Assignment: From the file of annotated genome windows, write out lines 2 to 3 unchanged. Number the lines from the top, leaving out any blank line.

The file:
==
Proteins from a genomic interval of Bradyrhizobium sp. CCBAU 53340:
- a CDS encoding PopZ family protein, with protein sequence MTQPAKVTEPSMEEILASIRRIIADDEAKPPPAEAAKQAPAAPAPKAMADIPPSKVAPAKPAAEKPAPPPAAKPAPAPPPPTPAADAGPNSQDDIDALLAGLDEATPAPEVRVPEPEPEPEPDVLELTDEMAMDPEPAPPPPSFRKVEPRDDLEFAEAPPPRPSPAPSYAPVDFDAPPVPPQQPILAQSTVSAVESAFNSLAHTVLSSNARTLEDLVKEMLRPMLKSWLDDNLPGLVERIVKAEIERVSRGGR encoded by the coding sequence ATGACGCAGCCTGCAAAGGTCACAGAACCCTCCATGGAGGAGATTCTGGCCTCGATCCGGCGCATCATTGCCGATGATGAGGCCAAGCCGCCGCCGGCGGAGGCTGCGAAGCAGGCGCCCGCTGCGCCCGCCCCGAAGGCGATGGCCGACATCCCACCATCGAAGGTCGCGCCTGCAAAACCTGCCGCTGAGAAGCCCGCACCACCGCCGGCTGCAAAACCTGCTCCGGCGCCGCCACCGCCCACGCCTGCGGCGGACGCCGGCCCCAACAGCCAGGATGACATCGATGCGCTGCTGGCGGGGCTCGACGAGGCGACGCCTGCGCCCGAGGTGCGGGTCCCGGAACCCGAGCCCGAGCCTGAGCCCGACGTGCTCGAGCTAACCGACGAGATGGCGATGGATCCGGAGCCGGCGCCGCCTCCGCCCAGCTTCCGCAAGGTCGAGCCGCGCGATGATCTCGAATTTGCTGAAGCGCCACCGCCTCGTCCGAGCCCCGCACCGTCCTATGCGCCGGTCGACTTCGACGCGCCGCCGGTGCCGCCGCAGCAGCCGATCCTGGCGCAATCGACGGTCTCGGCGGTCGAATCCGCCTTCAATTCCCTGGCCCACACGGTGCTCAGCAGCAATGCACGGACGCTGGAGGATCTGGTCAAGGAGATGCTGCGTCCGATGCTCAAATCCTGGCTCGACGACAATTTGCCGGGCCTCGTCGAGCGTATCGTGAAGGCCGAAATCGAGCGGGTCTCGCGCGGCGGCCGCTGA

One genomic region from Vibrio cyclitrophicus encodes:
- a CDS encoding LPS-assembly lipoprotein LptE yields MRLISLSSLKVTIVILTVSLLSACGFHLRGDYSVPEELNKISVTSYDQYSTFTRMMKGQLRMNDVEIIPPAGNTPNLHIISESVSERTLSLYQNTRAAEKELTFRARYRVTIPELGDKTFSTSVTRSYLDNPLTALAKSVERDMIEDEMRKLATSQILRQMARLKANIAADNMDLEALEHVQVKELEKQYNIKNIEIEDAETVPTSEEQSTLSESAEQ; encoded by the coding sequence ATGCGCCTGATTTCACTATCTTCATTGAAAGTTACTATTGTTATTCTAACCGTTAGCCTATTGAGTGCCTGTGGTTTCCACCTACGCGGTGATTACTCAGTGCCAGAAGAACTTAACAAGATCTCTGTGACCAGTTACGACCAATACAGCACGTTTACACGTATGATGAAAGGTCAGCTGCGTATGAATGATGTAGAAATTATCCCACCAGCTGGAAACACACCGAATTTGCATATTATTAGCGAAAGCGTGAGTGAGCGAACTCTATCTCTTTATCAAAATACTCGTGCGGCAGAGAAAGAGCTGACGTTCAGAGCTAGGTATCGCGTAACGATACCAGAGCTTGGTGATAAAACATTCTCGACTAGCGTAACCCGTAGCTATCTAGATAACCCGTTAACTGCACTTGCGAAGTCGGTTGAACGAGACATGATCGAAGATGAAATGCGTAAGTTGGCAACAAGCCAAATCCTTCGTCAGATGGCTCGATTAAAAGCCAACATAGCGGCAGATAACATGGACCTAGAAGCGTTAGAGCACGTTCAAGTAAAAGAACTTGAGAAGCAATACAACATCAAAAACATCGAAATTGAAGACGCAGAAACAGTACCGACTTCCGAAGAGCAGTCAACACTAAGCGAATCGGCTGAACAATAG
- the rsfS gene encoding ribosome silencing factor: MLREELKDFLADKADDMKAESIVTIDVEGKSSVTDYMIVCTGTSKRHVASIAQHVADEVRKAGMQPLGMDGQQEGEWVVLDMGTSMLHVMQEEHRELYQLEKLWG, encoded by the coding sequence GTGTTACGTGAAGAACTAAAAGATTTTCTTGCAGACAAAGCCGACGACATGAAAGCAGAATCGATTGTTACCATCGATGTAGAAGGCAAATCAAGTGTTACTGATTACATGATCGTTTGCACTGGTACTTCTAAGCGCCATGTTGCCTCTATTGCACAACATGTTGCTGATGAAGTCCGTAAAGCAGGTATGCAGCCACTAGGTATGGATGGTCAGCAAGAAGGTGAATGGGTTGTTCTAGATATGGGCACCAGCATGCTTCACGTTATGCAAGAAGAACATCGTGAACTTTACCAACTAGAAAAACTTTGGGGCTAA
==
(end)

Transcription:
- a CDS encoding PopZ family protein, with protein sequence MTQPAKVTEPSMEEILASIRRIIADDEAKPPPAEAAKQAPAAPAPKAMADIPPSKVAPAKPAAEKPAPPPAAKPAPAPPPPTPAADAGPNSQDDIDALLAGLDEATPAPEVRVPEPEPEPEPDVLELTDEMAMDPEPAPPPPSFRKVEPRDDLEFAEAPPPRPSPAPSYAPVDFDAPPVPPQQPILAQSTVSAVESAFNSLAHTVLSSNARTLEDLVKEMLRPMLKSWLDDNLPGLVERIVKAEIERVSRGGR encoded by the coding sequence ATGACGCAGCCTGCAAAGGTCACAGAACCCTCCATGGAGGAGATTCTGGCCTCGATCCGGCGCATCATTGCCGATGATGAGGCCAAGCCGCCGCCGGCGGAGGCTGCGAAGCAGGCGCCCGCTGCGCCCGCCCCGAAGGCGATGGCCGACATCCCACCATCGAAGGTCGCGCCTGCAAAACCTGCCGCTGAGAAGCCCGCACCACCGCCGGCTGCAAAACCTGCTCCGGCGCCGCCACCGCCCACGCCTGCGGCGGACGCCGGCCCCAACAGCCAGGATGACATCGATGCGCTGCTGGCGGGGCTCGACGAGGCGACGCCTGCGCCCGAGGTGCGGGTCCCGGAACCCGAGCCCGAGCCTGAGCCCGACGTGCTCGAGCTAACCGACGAGATGGCGATGGATCCGGAGCCGGCGCCGCCTCCGCCCAGCTTCCGCAAGGTCGAGCCGCGCGATGATCTCGAATTTGCTGAAGCGCCACCGCCTCGTCCGAGCCCCGCACCGTCCTATGCGCCGGTCGACTTCGACGCGCCGCCGGTGCCGCCGCAGCAGCCGATCCTGGCGCAATCGACGGTCTCGGCGGTCGAATCCGCCTTCAATTCCCTGGCCCACACGGTGCTCAGCAGCAATGCACGGACGCTGGAGGATCTGGTCAAGGAGATGCTGCGTCCGATGCTCAAATCCTGGCTCGACGACAATTTGCCGGGCCTCGTCGAGCGTATCGTGAAGGCCGAAATCGAGCGGGTCTCGCGCGGCGGCCGCTGA

One genomic region from Vibrio cyclitrophicus encodes: